RIP David Bowie, marketing genius
One of popular music’s greatest artists was also an icon of content marketing
This may be the most unexpected tribute you read to Rock megastar David Bowie, who has died at age 69 a mere two days after the release of his acclaimed new CD, Blackstar.
Before I start, let me acknowledge that some readers may feel like I’m sullying the legacy of one of our greatest artists by associating him with marketing. There are two answers to that charge. First off, art and marketing aren’t necessarily mutually exclusive. You can do both. Second, if you can examine Bowie’s career, paying attention to all the times he reinvented his image and to the impact he exerted on fashion, without accepting that he was a branding genius, then you don’t know much about marketing.
Most weeks, I kick things off bright and early by posting a funny “I hate Monday” type of meme to the people on my team at work. You know the sort – oh god, is it Monday again?
Not this week. This week began with pain, not humor.
David Bowie’s death is tragic news for music fans, and one can’t help but be a little overwhelmed by the massive outpouring of grief on social media. From fans and fellow artists. From young and old. From people you knew were Bowie devoteés and those you can’t believe had ever heard of him. Every single testament to his place in the pantheon is deserved. There is almost no way to overstate his impact on art and popular culture these last five decades or so.
How amazing was the man’s career? I once put together a list of criteria that would help guide discussions over who was the greatest band/artist ever (since we all have these “who’s the greatest band?” or “who’s the greatest guitarist?” or who’s the greatest whatever?” debates, and they never go anywhere because the issue is really about what do we mean by “great”). There were something like nine or ten factors to consider, including critical acclaim, popular success, musical influence and larger cultural influence. Only the absolute best artists would be able to tick off more than six or seven of these.
Bowie, though. He was one of those rare, elite creative forces who scored on each and every criterion I could come up with. There were simply no arguments to be made against him.
There was one criterion that wasn’t on that list, though, and that’s how influential Bowie was on marketing.
One of the things I have done in my job is author what I’d call the definitive guide to content marketing. When we present the business development portion of this content marketing playbook, which we do for clients and prospects who need convincing that this is something they should strongly consider, we note that music videos, which had their genesis in 1960s, evolved in the 1970s and went nuclear with the launch of MTV in 1981, were landmark events in the history of content marketing. See, music videos are pure marketing. These short films can be powerfully artistic in their own right, but at the core they were designed as tools to sell the album. A 5:35 video for “Sledgehammer” was a 5:35 commercial for So.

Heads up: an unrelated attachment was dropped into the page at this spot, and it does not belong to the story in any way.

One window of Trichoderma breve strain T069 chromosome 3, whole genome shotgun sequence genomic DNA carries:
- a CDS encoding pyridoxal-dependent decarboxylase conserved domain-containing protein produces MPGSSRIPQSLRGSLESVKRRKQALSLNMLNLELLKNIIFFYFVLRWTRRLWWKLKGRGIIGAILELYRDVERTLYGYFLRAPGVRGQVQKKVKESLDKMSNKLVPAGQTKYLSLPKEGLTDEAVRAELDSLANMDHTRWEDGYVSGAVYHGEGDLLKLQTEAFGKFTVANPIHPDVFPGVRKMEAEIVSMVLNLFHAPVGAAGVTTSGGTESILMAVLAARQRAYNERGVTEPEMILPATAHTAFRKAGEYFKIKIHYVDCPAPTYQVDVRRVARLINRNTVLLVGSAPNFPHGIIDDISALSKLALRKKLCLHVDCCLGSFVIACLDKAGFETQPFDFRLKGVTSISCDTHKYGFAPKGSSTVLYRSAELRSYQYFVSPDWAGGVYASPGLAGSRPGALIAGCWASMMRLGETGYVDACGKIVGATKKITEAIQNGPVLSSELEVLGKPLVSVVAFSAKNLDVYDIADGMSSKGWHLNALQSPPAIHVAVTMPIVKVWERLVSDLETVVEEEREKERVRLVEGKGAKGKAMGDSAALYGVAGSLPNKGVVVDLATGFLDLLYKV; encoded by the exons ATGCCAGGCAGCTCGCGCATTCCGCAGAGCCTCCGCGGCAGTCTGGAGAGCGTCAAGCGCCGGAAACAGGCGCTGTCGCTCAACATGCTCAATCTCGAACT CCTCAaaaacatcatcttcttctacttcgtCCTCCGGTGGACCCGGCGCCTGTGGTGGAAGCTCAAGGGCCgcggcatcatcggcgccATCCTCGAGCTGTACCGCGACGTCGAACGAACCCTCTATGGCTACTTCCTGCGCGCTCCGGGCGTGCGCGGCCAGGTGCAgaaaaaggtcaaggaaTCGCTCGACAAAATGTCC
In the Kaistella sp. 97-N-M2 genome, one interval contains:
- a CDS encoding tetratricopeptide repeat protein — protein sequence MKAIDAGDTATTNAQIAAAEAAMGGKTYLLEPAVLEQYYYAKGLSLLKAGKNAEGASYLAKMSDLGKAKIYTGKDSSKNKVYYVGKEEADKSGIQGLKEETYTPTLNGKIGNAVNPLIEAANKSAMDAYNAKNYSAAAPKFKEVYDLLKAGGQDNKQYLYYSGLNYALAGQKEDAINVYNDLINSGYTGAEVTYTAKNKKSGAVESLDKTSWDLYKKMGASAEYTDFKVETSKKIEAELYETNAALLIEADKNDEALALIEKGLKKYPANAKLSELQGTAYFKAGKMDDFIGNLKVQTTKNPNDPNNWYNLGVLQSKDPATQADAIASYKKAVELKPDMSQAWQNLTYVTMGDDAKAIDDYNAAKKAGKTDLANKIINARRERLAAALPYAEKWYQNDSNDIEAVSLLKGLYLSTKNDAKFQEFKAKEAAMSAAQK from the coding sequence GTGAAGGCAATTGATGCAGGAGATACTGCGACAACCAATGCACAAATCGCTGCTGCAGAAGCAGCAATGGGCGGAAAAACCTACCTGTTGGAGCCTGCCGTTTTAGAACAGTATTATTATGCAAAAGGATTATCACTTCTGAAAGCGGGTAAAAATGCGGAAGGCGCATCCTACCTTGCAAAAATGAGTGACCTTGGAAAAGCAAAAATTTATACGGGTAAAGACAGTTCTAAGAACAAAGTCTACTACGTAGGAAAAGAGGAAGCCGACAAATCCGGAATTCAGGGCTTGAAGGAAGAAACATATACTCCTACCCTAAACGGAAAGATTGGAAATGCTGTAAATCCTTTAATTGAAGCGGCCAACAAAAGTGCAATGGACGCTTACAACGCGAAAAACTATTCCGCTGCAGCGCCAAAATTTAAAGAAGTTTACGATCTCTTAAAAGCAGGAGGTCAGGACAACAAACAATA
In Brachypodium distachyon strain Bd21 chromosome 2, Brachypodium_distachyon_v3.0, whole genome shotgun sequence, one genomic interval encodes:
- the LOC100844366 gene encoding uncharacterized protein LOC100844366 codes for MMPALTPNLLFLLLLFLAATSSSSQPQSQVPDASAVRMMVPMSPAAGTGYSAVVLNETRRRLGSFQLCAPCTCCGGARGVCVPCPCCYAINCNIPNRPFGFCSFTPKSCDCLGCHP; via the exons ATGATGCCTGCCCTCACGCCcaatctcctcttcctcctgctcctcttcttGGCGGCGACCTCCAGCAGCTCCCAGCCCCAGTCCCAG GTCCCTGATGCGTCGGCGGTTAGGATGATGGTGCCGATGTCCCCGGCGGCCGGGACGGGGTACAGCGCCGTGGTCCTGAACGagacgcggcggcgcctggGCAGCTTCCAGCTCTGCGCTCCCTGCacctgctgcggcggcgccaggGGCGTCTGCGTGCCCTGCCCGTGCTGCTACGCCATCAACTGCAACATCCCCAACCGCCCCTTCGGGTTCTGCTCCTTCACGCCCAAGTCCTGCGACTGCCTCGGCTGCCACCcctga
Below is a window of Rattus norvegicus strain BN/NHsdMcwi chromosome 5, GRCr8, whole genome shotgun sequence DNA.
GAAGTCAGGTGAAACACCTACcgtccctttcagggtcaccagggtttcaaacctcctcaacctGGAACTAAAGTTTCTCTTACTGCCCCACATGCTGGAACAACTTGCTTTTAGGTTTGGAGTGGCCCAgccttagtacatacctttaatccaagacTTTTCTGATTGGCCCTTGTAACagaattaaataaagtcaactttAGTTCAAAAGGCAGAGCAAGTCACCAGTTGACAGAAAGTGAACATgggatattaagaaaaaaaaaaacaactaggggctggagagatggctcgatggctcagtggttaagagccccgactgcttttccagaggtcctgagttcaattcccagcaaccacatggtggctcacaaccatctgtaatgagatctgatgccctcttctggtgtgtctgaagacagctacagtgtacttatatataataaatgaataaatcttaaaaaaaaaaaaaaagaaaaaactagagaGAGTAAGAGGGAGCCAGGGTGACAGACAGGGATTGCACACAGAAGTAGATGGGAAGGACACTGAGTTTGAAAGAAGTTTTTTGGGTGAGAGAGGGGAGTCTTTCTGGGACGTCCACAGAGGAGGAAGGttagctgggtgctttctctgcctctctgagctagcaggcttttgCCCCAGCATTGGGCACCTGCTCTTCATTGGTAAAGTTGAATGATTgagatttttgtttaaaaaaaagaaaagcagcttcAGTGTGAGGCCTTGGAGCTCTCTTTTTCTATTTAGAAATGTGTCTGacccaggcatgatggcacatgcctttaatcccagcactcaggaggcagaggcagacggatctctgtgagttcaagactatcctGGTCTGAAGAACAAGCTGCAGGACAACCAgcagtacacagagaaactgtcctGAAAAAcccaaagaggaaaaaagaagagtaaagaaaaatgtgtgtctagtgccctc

In other words, MTV was the world’s first 24/7/365 marketing network.
No artist in history was as important to the growth of music video as Bowie. His short film for “Space Oddity” (1969) was perhaps the iconic moment in the early days of a new art form, and later efforts for songs like “Fashion” and “DJ” spurred the medium forward with their appearances on The Midnight Special in the 1970s. Throw in Queen’s “Bohemian Rhapsody” and by the end of the decade the world was ready for Nina, Mark, Martha, Alan, JJ and The Buggles. (OK, maybe not JJ.)
Content marketing itself wasn’t new, of course – it had been around since the late 19th century – but this, art as marketing, this was something unprecedented. And archetypally PostModern. It might be a reach to credit Bowie with inventing music video, but he certainly defined it. An objective look back on its development and history makes clear that he was, by any standard, perhaps its single most important practitioner.
I’m going to miss David Bowie the artist more than I quite make sense of right now, and I hope to revisit his incalculable legacy in the near future once the sense of loss has faded. Meanwhile, sitting at my desk on a cold, gray Monday morning I couldn’t help reflecting on all he accomplished and thinking how he was even more of a genius than even his most rabid fans might realize.
Not to rain on DB’s or your parade, but The Beatles did iconic vids for “Strawberry Fields” and “Penny Lane” in 1967, a couple of years before Bowie’s work. They also did iconic vids for “Paperback Writer” and “Rain” a year before that. Not taking away from Bowie or anyone else, but they’re standing on the shoulders of giants, as a friend of mine is fond of saying…
I thought those were all part of longer form films.
These film shorts were produced so projectionists could do reel changes. Many small theaters had one large format projector and a small (usually 16mm) projector to keep something going for the audience to watch as the next reel was loaded on the main unit.
Back in the 1930’s there were short films that featured pop music by well known performers. I used to repair film jukeboxes forty years ago. the jukebox had a 16mm projector with a carousel of films. The films were “Schalagers” German song hits. Very Oompah-pah with busty ladies and athletic men dancing and singing. Definitely sold more beer, Ja Wohl!
Pingback: ICYMI: This Week in Social Media and Marketing | Synthesio